comparing a mean value of each of the plurality of measures for each of multiple channels of the electroencephalographic data over a time interval, against a corresponding normal confidence range;
estimating a significance of each of the measures; and
based on the mean values and corresponding significances of the measures, combining the measures to form the illness index.
5. The method of claim 4, wherein the normal confidence range varies with age or age group of the neonate.
6. The method of claim 1, wherein the generating comprises:
calculating a value of a weighted function of the plurality of measures; and
estimating a significance of the calculated value based on a comparison of the value with an overall normal confidence range, wherein the estimated significance forms the illness index.
7. The method of claim 1, wherein the illness index corresponds to a probability that one of the plurality of measures for a channel of the encephalographic data has a probability distribution that is significantly different from a corresponding measure for a group of normal neonates.
8. The method of claim 7, wherein the probability distribution is significantly different when p<0.05.
9. The method of claim 1, comprising triggering an alarm when the illness index crosses a predetermined threshold.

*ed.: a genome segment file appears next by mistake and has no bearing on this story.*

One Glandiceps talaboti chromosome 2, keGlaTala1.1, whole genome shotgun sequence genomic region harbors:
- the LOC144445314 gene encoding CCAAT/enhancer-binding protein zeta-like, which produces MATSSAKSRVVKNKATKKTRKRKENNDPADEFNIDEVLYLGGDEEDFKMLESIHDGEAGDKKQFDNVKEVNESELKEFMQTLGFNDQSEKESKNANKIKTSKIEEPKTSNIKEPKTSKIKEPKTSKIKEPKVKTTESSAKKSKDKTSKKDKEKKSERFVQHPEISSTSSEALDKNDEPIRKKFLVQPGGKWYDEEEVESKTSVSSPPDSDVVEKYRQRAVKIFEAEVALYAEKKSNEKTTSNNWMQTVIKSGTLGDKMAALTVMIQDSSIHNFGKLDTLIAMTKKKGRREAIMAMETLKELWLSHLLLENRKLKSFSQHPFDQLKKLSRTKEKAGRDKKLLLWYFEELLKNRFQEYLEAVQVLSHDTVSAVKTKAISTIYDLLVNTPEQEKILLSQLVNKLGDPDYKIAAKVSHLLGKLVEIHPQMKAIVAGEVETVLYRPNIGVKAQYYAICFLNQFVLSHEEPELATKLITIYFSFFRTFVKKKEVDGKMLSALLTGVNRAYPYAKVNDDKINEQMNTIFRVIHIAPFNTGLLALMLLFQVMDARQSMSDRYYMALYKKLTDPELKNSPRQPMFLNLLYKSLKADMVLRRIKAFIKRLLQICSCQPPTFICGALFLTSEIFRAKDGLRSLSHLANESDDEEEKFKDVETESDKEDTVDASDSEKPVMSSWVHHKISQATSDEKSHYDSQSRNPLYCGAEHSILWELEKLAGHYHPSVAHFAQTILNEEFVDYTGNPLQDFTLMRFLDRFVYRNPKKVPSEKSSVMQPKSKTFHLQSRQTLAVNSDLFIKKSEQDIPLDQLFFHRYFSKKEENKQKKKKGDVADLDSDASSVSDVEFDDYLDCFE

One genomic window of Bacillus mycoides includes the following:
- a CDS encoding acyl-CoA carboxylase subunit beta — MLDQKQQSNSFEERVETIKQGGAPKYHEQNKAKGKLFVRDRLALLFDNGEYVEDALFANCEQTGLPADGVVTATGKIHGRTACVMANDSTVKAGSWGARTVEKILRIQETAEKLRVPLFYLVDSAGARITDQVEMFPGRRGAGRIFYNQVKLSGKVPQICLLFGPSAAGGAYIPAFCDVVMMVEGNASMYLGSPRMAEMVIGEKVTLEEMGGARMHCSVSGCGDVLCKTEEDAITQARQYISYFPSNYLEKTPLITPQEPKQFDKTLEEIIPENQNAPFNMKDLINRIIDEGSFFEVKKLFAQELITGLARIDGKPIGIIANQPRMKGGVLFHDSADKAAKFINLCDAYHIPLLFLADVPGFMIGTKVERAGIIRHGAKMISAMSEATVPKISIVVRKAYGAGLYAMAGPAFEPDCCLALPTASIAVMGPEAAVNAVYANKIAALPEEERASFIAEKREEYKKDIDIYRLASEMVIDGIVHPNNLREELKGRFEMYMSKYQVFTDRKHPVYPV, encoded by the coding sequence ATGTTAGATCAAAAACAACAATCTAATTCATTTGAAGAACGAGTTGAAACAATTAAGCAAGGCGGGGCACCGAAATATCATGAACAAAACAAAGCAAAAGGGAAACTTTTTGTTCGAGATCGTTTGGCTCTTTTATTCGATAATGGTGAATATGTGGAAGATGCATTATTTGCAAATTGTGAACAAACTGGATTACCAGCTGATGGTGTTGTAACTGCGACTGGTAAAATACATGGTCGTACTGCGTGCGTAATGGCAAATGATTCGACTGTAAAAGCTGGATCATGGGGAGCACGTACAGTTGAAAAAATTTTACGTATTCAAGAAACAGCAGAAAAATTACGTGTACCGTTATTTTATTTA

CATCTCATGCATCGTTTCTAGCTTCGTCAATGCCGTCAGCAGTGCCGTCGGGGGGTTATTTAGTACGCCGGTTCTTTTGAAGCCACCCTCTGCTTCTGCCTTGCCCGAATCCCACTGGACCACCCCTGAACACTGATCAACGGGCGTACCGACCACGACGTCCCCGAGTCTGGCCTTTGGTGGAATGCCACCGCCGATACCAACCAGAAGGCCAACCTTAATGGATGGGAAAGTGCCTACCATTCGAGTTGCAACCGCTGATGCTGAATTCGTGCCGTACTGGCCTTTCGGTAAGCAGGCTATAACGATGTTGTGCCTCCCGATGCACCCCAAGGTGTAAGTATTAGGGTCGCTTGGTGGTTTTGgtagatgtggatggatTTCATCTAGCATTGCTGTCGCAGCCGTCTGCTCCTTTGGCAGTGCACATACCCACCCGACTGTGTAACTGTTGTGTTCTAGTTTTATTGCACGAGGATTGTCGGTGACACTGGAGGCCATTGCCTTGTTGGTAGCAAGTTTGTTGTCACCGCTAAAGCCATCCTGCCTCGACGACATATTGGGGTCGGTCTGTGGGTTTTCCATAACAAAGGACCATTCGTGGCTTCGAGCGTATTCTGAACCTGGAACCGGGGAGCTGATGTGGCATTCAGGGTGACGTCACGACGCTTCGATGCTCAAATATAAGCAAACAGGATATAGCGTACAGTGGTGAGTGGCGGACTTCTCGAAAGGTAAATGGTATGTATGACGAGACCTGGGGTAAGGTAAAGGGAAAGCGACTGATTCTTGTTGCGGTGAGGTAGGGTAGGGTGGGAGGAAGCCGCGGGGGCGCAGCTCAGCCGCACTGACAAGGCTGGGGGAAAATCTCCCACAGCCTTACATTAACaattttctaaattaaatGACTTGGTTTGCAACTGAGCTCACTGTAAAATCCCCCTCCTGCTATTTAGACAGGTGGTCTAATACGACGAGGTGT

10. A system for monitoring neonate brain function, comprising:
a computing device for processing electroencephalographic data of the neonate to calculate a plurality of measures, at least one measure including a non-linear measure, and for comparing the calculated at least one measure against at least one baseline threshold, wherein the at least one baseline threshold corresponds to a neonate age range; and
a display for displaying a result of the comparison,
wherein the at least one measure is selected from a group consisting of signal energy, approximate entropy (ApEn), short-term maximum Lyapunov exponent (STLmax), cross-ApEn, coherence, mutual information, pattern-match ApEn, pattern-match regularity statistics, and time-frequency distributions,
wherein the computing device is arranged to generate an illness index of the neonate based on the comparison result and display the illness index on the display, and
wherein the illness index is a weighted combination of comparison results corresponding to the plurality of measures.
11. The system of claim 10, wherein the displayed result indicates whether the neonate's brain is functioning normally.
12. The system of claim 11, comprising an alarm system that is triggered when the neonate's brain is functioning abnormally.
13. The system of claim 10, wherein the illness index is generated by:
comparing a mean value of each of the plurality of measures for each of multiple channels of the electroencephalographic data over a time interval, against a corresponding normal confidence range;